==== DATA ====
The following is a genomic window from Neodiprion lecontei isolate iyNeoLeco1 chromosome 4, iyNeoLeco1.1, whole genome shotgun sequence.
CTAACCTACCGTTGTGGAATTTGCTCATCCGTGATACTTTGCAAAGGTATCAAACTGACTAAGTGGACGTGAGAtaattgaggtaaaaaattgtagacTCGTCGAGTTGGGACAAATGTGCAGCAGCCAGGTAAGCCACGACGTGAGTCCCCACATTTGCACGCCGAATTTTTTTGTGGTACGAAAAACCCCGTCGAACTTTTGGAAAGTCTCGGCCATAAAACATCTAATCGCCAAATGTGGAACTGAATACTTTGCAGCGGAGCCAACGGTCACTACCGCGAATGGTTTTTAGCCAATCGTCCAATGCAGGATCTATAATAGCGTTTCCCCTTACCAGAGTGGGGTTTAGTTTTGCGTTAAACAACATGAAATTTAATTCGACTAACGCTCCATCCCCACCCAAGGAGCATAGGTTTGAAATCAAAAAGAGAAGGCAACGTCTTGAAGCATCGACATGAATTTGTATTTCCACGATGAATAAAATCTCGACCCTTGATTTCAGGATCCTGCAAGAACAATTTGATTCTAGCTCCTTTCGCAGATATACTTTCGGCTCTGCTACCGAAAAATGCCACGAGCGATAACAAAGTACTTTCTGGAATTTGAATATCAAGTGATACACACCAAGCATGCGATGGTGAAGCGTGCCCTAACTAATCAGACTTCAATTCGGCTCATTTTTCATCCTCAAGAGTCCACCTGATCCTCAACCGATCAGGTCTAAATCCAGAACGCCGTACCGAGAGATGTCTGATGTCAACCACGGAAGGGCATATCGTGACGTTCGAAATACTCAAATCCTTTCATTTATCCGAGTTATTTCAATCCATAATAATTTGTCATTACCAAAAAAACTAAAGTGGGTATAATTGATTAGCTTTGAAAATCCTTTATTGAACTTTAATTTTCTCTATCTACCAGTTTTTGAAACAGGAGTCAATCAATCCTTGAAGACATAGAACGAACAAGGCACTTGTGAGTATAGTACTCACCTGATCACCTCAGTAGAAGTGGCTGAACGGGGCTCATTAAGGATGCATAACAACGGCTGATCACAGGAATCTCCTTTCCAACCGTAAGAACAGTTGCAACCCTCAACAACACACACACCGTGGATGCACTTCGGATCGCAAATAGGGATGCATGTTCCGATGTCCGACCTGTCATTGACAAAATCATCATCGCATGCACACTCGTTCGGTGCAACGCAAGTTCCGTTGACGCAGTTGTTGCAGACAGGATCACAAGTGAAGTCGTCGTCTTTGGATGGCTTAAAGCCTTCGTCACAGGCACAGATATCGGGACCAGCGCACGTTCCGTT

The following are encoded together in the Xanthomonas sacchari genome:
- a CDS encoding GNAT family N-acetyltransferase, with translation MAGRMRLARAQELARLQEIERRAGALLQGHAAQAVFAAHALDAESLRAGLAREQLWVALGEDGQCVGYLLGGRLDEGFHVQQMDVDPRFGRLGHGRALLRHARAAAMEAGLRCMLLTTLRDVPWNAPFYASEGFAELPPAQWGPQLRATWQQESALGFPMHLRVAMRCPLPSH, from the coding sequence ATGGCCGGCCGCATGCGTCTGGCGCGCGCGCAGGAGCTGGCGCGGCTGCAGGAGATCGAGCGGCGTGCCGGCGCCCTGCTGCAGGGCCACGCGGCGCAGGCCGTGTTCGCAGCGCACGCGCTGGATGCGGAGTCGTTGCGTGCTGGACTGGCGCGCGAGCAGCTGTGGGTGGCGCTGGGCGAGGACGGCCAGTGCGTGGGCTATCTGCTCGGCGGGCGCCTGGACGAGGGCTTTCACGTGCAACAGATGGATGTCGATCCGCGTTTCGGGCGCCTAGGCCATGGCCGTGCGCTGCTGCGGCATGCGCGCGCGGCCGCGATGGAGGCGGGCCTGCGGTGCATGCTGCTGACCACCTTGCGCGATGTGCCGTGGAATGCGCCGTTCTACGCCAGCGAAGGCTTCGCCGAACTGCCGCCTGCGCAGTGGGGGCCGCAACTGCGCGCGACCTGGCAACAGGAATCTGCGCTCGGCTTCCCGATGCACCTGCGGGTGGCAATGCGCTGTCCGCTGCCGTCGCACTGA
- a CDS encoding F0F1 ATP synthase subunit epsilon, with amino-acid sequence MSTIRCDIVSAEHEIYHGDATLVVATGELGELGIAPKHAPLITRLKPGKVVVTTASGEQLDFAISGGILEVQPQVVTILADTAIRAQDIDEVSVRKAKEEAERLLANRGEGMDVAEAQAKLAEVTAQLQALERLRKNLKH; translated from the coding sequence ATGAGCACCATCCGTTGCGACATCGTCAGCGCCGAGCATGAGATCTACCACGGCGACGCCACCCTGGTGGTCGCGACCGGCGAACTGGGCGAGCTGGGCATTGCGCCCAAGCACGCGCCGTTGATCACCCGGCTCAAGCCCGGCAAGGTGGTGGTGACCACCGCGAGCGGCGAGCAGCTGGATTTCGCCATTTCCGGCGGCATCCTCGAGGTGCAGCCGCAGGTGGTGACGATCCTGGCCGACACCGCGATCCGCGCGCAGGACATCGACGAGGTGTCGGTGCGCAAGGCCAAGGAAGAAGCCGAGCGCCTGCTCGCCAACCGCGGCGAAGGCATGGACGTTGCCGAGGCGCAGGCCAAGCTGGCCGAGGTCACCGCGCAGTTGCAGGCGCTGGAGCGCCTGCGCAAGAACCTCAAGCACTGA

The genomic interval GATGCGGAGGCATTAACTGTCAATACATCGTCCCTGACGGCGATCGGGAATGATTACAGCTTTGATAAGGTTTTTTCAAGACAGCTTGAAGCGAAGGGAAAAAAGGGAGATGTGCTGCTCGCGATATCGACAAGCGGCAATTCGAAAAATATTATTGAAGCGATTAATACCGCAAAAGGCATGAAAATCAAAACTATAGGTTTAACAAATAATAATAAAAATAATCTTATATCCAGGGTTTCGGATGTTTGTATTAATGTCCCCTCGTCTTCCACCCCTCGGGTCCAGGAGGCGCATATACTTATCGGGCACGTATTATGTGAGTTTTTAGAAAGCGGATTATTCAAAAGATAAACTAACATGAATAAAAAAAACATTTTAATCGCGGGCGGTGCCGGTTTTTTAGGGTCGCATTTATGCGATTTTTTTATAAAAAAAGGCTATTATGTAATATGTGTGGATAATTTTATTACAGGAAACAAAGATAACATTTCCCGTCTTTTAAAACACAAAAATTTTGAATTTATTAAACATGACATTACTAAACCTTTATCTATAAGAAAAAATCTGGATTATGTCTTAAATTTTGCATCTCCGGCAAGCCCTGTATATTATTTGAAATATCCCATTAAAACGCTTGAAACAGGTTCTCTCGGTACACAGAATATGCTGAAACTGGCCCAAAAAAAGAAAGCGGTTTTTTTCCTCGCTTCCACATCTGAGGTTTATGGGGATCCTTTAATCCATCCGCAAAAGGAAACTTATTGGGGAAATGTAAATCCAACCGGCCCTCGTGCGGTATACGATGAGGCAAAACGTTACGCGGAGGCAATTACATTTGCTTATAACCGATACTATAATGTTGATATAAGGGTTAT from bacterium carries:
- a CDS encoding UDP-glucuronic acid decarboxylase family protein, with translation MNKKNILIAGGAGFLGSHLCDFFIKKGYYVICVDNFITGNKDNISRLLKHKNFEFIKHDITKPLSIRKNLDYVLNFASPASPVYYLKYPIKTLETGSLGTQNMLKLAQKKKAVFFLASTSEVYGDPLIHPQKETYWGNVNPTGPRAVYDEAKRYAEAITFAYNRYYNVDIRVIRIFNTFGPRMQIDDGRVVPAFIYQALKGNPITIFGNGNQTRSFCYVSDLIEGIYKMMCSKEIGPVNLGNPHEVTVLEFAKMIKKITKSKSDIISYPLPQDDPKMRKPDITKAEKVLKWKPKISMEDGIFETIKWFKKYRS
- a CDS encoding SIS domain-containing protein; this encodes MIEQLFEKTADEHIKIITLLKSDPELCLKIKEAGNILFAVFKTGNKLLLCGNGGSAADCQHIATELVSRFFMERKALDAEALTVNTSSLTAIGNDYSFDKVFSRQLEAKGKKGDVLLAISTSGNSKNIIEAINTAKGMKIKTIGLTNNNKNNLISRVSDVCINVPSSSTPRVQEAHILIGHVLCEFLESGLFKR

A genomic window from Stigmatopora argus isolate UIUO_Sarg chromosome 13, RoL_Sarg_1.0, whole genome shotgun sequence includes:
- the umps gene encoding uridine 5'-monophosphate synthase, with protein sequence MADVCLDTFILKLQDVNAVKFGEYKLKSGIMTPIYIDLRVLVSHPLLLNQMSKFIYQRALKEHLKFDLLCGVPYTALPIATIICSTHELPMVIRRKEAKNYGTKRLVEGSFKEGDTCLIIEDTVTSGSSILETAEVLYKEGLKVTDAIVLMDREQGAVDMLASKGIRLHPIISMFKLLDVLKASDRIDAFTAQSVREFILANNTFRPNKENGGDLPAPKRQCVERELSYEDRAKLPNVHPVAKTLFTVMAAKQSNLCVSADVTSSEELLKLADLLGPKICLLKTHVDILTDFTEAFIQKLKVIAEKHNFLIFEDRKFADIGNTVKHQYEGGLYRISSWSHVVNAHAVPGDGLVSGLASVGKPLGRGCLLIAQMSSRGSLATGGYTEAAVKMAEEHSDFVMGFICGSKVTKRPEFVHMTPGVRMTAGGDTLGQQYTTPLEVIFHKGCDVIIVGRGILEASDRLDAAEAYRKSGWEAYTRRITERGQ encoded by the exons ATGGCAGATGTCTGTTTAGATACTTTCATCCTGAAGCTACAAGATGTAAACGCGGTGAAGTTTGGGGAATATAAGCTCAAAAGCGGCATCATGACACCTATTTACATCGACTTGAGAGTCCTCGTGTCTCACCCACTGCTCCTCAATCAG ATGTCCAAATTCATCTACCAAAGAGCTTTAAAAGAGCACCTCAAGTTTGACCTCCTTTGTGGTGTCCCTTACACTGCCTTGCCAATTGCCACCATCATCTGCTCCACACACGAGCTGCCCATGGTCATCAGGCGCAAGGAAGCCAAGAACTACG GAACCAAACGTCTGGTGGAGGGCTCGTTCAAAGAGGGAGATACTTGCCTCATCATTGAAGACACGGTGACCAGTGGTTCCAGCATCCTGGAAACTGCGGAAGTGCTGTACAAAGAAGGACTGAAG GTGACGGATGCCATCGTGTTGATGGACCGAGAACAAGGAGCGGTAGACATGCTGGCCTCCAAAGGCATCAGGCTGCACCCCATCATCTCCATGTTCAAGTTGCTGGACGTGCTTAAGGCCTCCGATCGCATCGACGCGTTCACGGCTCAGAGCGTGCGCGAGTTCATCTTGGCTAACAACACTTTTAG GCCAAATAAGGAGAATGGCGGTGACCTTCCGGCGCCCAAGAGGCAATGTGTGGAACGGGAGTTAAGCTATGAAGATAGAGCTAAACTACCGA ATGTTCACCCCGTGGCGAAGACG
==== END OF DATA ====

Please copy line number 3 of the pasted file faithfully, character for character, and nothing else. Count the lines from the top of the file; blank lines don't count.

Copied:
The following are encoded together in the Xanthomonas sacchari genome: